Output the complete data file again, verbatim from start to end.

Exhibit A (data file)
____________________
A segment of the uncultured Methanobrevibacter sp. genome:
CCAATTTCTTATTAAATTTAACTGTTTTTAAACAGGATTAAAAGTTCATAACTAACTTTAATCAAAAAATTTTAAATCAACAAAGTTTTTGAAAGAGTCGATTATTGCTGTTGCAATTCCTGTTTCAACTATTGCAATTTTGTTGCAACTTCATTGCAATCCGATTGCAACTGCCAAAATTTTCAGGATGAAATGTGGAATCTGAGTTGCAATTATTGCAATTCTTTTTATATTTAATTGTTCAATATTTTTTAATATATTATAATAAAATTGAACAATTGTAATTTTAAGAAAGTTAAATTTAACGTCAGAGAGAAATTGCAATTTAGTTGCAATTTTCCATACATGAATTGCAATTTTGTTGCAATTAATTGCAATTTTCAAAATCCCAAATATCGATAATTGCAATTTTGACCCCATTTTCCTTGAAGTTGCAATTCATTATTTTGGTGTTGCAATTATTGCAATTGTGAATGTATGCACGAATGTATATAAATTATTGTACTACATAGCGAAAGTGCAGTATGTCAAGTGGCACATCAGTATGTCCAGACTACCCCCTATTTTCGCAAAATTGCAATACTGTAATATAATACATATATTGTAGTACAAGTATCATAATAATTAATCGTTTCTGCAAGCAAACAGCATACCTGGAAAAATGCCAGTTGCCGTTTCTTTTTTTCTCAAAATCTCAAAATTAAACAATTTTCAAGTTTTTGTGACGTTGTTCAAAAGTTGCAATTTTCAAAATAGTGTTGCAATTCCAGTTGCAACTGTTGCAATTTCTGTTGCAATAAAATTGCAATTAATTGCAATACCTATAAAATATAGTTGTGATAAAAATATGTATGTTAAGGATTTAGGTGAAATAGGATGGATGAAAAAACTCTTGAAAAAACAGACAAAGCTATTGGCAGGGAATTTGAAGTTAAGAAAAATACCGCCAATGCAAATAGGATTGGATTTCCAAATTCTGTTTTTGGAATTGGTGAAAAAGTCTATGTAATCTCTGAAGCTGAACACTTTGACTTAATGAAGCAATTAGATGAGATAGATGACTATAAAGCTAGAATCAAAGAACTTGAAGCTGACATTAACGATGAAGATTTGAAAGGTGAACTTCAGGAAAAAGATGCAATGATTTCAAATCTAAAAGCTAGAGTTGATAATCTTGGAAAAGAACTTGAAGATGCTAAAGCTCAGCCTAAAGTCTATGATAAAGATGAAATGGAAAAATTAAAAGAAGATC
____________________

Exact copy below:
A segment of the uncultured Methanobrevibacter sp. genome:
CCAATTTCTTATTAAATTTAACTGTTTTTAAACAGGATTAAAAGTTCATAACTAACTTTAATCAAAAAATTTTAAATCAACAAAGTTTTTGAAAGAGTCGATTATTGCTGTTGCAATTCCTGTTTCAACTATTGCAATTTTGTTGCAACTTCATTGCAATCCGATTGCAACTGCCAAAATTTTCAGGATGAAATGTGGAATCTGAGTTGCAATTATTGCAATTCTTTTTATATTTAATTGTTCAATATTTTTTAATATATTATAATAAAATTGAACAATTGTAATTTTAAGAAAGTTAAATTTAACGTCAGAGAGAAATTGCAATTTAGTTGCAATTTTCCATACATGAATTGCAATTTTGTTGCAATTAATTGCAATTTTCAAAATCCCAAATATCGATAATTGCAATTTTGACCCCATTTTCCTTGAAGTTGCAATTCATTATTTTGGTGTTGCAATTATTGCAATTGTGAATGTATGCACGAATGTATATAAATTATTGTACTACATAGCGAAAGTGCAGTATGTCAAGTGGCACATCAGTATGTCCAGACTACCCCCTATTTTCGCAAAATTGCAATACTGTAATATAATACATATATTGTAGTACAAGTATCATAATAATTAATCGTTTCTGCAAGCAAACAGCATACCTGGAAAAATGCCAGTTGCCGTTTCTTTTTTTCTCAAAATCTCAAAATTAAACAATTTTCAAGTTTTTGTGACGTTGTTCAAAAGTTGCAATTTTCAAAATAGTGTTGCAATTCCAGTTGCAACTGTTGCAATTTCTGTTGCAATAAAATTGCAATTAATTGCAATACCTATAAAATATAGTTGTGATAAAAATATGTATGTTAAGGATTTAGGTGAAATAGGATGGATGAAAAAACTCTTGAAAAAACAGACAAAGCTATTGGCAGGGAATTTGAAGTTAAGAAAAATACCGCCAATGCAAATAGGATTGGATTTCCAAATTCTGTTTTTGGAATTGGTGAAAAAGTCTATGTAATCTCTGAAGCTGAACACTTTGACTTAATGAAGCAATTAGATGAGATAGATGACTATAAAGCTAGAATCAAAGAACTTGAAGCTGACATTAACGATGAAGATTTGAAAGGTGAACTTCAGGAAAAAGATGCAATGATTTCAAATCTAAAAGCTAGAGTTGATAATCTTGGAAAAGAACTTGAAGATGCTAAAGCTCAGCCTAAAGTCTATGATAAAGATGAAATGGAAAAATTAAAAGAAGATC